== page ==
#  of  Bikes

Rezoning causes student housing changes By Lucas Wimmer Assistant  News  Editor

UW-­Whitewater   students   will   experi-­ ence   some   changes   involving   where   they   can   live   off   campus   after   the   Whitewater   Common   Council   completes   zoning   re-­ writes.   The   zoning   rewrites   have   been   in   the   works  for  the  last  two  years.  The  Common   &RXQFLO KRSHV WR ¿QLVK them   by   the   end   of   this   year.   Common   Council   President   Patrick   Singer   said   the   changes   may   make   less   rentals   avail-­ able   for   students,   which   Singer could   drive   prices   up   slightly  due  to  supply  and  demand. These   rewrites   take   place   during  

Whitewater   Common   Council   meetings,   which  are  open  to  the  public  and  allow  for   discussion   of   topics   listed   on   each   meet-­ ing’s  agenda.  Meeting  schedules  are  post-­ ed  on  the  City  of  Whitewater  website. One   of   the   main   issues   in   the   zoning   rewrites  that  relates  to  student  housing  on   North  Fremont  Street  between  Starin  Road   and  Main  Street,  where  an  overlay  occurs   between   single-­family   owner-­occupied   housing  and  rental  properties. A   group   of   Starin   Park   neighborhood   residents   who   would   like   to   keep   the   whole   area   zoned   as   single-­family   own-­ er-­occupied   housing   recently   presented   a   petition   and   will   continue   to   make   their   case  to  the  Common  Council  at  upcoming   meetings. Complaints   have   come   in   from   this   area  of  large  parties  and  some  vandalism,   Singer  said.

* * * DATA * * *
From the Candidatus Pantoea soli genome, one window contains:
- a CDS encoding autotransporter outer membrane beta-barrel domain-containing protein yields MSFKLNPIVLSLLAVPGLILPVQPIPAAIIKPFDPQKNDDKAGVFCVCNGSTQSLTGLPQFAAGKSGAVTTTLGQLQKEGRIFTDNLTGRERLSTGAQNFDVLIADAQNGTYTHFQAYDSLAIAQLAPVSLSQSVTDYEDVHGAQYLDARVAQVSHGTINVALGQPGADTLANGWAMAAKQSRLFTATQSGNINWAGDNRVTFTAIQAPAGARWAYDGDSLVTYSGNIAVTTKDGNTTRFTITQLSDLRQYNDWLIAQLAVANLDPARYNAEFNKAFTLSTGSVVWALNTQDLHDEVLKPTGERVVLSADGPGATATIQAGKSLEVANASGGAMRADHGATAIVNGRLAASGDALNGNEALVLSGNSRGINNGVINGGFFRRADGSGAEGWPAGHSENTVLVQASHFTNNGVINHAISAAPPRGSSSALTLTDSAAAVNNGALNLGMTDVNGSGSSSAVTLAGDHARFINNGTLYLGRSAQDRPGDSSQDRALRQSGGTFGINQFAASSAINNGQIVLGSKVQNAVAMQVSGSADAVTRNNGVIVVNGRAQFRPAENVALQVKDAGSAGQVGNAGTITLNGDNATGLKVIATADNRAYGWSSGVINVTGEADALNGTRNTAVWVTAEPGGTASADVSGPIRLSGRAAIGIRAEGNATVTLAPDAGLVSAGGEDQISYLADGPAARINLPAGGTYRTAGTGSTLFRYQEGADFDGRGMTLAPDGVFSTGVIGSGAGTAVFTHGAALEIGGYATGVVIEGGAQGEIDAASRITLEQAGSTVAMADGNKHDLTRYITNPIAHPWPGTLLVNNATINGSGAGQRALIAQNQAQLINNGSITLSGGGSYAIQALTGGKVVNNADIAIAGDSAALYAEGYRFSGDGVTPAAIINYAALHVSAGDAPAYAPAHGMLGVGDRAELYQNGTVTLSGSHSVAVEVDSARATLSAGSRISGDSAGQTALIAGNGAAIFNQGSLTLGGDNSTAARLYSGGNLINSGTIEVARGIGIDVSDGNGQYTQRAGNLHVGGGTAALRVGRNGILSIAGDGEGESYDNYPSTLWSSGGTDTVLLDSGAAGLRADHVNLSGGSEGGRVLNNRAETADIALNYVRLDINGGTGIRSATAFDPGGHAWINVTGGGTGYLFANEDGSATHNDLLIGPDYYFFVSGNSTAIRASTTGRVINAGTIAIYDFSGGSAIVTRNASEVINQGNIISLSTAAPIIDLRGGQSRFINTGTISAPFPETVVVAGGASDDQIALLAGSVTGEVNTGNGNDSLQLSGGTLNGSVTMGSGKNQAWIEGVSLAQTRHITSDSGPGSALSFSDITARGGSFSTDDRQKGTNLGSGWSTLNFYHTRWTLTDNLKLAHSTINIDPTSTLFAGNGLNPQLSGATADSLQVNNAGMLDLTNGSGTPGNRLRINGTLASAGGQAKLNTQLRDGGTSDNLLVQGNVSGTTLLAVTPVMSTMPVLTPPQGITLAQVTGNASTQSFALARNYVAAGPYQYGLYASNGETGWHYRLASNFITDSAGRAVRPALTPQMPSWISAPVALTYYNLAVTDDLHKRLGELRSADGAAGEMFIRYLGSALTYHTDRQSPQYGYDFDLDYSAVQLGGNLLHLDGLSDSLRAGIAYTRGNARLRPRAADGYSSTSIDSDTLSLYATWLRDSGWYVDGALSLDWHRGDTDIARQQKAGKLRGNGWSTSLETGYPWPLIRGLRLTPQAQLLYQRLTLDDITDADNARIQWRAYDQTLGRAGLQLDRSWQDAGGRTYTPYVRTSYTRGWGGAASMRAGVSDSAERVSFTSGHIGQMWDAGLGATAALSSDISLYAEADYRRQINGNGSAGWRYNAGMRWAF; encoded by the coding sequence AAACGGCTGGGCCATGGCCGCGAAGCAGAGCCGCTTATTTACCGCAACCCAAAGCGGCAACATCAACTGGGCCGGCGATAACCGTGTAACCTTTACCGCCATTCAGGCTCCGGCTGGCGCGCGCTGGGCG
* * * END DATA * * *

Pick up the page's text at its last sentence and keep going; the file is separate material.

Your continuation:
“It’s   unfortunate   that   students   some-­ times   get   maligned   through   the   acts   of   a   few,�   Singer   said.   “Not   all   people   in   this   community,  whether  they  are  65  or  21,  be-­ have  properly.� There  are  currently  some  rental  proper-­ ties   on   Fremont   Street,   and   that   is   where   the   Common   Council   is   seeing   a   little   pushback   from   rental   property   owners,   Singer  said. “The   change   would   not   prevent   them   from   renting,   but   it   would   only   allow   for   two  unrelated  people  in  one  house,�  Sing-­ er  said. The   change   could   not,   by   law,   pre-­ vent   the   landlords   from   renting   because   they  would  be  grandfathered  into  the  new   zones.   Landlords   could   continue   to   rent   to  the  current  number  of  parties  they  rent   to  as  long  as  they  continue  renting,  but  if   they  changed  their  property  from  a  rental  

Student-­Run  Weekly  Newspaper  at  the  University  of  Wisconsin-­Whitewater